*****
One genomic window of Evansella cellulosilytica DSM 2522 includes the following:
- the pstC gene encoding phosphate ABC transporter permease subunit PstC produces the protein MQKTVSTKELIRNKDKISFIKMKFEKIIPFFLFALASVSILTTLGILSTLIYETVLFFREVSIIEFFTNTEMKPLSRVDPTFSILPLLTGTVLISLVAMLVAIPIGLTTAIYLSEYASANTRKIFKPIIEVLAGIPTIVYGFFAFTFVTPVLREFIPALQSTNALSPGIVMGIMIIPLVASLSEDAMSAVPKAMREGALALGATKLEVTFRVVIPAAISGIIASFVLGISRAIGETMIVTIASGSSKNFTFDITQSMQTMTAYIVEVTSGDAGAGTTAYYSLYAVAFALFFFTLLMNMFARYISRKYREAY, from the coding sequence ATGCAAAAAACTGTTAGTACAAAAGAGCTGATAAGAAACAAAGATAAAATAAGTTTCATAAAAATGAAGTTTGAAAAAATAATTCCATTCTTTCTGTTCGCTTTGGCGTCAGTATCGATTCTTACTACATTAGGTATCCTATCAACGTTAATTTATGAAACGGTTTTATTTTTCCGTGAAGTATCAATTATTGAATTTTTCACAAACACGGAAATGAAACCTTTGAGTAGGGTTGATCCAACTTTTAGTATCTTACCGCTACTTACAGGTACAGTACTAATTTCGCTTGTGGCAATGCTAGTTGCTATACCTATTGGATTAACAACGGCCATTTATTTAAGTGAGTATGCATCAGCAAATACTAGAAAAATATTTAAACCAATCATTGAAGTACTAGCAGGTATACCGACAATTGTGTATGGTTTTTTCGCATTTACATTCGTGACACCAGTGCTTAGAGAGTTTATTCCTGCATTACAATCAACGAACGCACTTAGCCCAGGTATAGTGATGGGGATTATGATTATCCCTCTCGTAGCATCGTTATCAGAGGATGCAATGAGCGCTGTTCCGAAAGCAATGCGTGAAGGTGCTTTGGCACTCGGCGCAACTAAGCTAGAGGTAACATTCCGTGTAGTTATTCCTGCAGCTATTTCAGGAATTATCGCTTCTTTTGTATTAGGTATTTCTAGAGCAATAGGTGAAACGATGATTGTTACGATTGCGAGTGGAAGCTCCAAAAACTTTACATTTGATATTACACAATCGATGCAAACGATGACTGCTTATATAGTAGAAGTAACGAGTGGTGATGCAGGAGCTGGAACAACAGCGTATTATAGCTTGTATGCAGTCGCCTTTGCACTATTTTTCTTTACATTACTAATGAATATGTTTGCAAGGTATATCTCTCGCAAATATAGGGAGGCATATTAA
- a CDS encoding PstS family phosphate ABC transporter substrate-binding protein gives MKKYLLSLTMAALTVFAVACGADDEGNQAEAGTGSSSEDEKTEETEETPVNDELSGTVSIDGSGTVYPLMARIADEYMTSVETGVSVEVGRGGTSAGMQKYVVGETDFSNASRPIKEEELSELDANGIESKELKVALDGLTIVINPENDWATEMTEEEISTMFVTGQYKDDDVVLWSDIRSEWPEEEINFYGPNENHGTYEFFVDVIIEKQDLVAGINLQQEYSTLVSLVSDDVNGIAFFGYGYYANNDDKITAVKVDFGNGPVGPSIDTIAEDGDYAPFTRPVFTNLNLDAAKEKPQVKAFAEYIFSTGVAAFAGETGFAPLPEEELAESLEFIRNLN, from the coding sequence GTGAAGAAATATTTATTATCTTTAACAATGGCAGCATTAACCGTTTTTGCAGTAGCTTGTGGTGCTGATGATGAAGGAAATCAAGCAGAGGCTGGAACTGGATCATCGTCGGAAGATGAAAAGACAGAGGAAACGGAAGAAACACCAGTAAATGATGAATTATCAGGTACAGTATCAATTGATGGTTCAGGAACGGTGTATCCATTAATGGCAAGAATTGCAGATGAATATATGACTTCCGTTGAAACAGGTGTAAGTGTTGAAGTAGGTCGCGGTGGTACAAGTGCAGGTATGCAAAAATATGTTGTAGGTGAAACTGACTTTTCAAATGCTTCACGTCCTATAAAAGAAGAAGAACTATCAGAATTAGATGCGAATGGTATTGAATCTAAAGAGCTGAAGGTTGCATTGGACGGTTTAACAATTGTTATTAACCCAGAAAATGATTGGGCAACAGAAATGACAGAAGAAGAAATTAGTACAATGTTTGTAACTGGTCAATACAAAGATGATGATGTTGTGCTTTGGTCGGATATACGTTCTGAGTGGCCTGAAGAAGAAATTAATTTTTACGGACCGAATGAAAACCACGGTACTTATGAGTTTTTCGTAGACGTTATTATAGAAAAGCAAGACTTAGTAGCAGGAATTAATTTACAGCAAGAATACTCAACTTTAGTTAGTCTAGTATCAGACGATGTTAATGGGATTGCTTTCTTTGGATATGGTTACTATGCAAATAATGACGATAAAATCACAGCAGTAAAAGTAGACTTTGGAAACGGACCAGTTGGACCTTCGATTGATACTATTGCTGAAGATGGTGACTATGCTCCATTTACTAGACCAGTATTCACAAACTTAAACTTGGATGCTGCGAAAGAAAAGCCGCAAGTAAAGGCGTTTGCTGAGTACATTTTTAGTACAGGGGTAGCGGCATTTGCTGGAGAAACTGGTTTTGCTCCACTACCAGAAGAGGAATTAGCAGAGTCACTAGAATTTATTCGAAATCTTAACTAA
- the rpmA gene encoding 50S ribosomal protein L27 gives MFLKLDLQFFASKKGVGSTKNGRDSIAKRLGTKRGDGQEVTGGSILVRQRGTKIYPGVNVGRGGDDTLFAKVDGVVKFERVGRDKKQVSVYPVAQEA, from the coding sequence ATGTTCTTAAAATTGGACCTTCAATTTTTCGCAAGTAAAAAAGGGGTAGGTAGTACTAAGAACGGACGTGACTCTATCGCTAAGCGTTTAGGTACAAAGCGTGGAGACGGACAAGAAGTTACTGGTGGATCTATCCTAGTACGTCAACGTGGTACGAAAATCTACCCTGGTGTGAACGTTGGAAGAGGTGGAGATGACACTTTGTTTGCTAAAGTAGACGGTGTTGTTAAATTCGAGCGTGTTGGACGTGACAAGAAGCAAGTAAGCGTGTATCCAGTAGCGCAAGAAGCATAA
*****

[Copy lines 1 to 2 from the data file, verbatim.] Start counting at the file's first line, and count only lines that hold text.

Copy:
One genomic window of Evansella cellulosilytica DSM 2522 includes the following:
- the pstC gene encoding phosphate ABC transporter permease subunit PstC produces the protein MQKTVSTKELIRNKDKISFIKMKFEKIIPFFLFALASVSILTTLGILSTLIYETVLFFREVSIIEFFTNTEMKPLSRVDPTFSILPLLTGTVLISLVAMLVAIPIGLTTAIYLSEYASANTRKIFKPIIEVLAGIPTIVYGFFAFTFVTPVLREFIPALQSTNALSPGIVMGIMIIPLVASLSEDAMSAVPKAMREGALALGATKLEVTFRVVIPAAISGIIASFVLGISRAIGETMIVTIASGSSKNFTFDITQSMQTMTAYIVEVTSGDAGAGTTAYYSLYAVAFALFFFTLLMNMFARYISRKYREAY, from the coding sequence ATGCAAAAAACTGTTAGTACAAAAGAGCTGATAAGAAACAAAGATAAAATAAGTTTCATAAAAATGAAGTTTGAAAAAATAATTCCATTCTTTCTGTTCGCTTTGGCGTCAGTATCGATTCTTACTACATTAGGTATCCTATCAACGTTAATTTATGAAACGGTTTTATTTTTCCGTGAAGTATCAATTATTGAATTTTTCACAAACACGGAAATGAAACCTTTGAGTAGGGTTGATCCAACTTTTAGTATCTTACCGCTACTTACAGGTACAGTACTAATTTCGCTTGTGGCAATGCTAGTTGCTATACCTATTGGATTAACAACGGCCATTTATTTAAGTGAGTATGCATCAGCAAATACTAGAAAAATATTTAAACCAATCATTGAAGTACTAGCAGGTATACCGACAATTGTGTATGGTTTTTTCGCATTTACATTCGTGACACCAGTGCTTAGAGAGTTTATTCCTGCATTACAATCAACGAACGCACTTAGCCCAGGTATAGTGATGGGGATTATGATTATCCCTCTCGTAGCATCGTTATCAGAGGATGCAATGAGCGCTGTTCCGAAAGCAATGCGTGAAGGTGCTTTGGCACTCGGCGCAACTAAGCTAGAGGTAACATTCCGTGTAGTTATTCCTGCAGCTATTTCAGGAATTATCGCTTCTTTTGTATTAGGTATTTCTAGAGCAATAGGTGAAACGATGATTGTTACGATTGCGAGTGGAAGCTCCAAAAACTTTACATTTGATATTACACAATCGATGCAAACGATGACTGCTTATATAGTAGAAGTAACGAGTGGTGATGCAGGAGCTGGAACAACAGCGTATTATAGCTTGTATGCAGTCGCCTTTGCACTATTTTTCTTTACATTACTAATGAATATGTTTGCAAGGTATATCTCTCGCAAATATAGGGAGGCATATTAA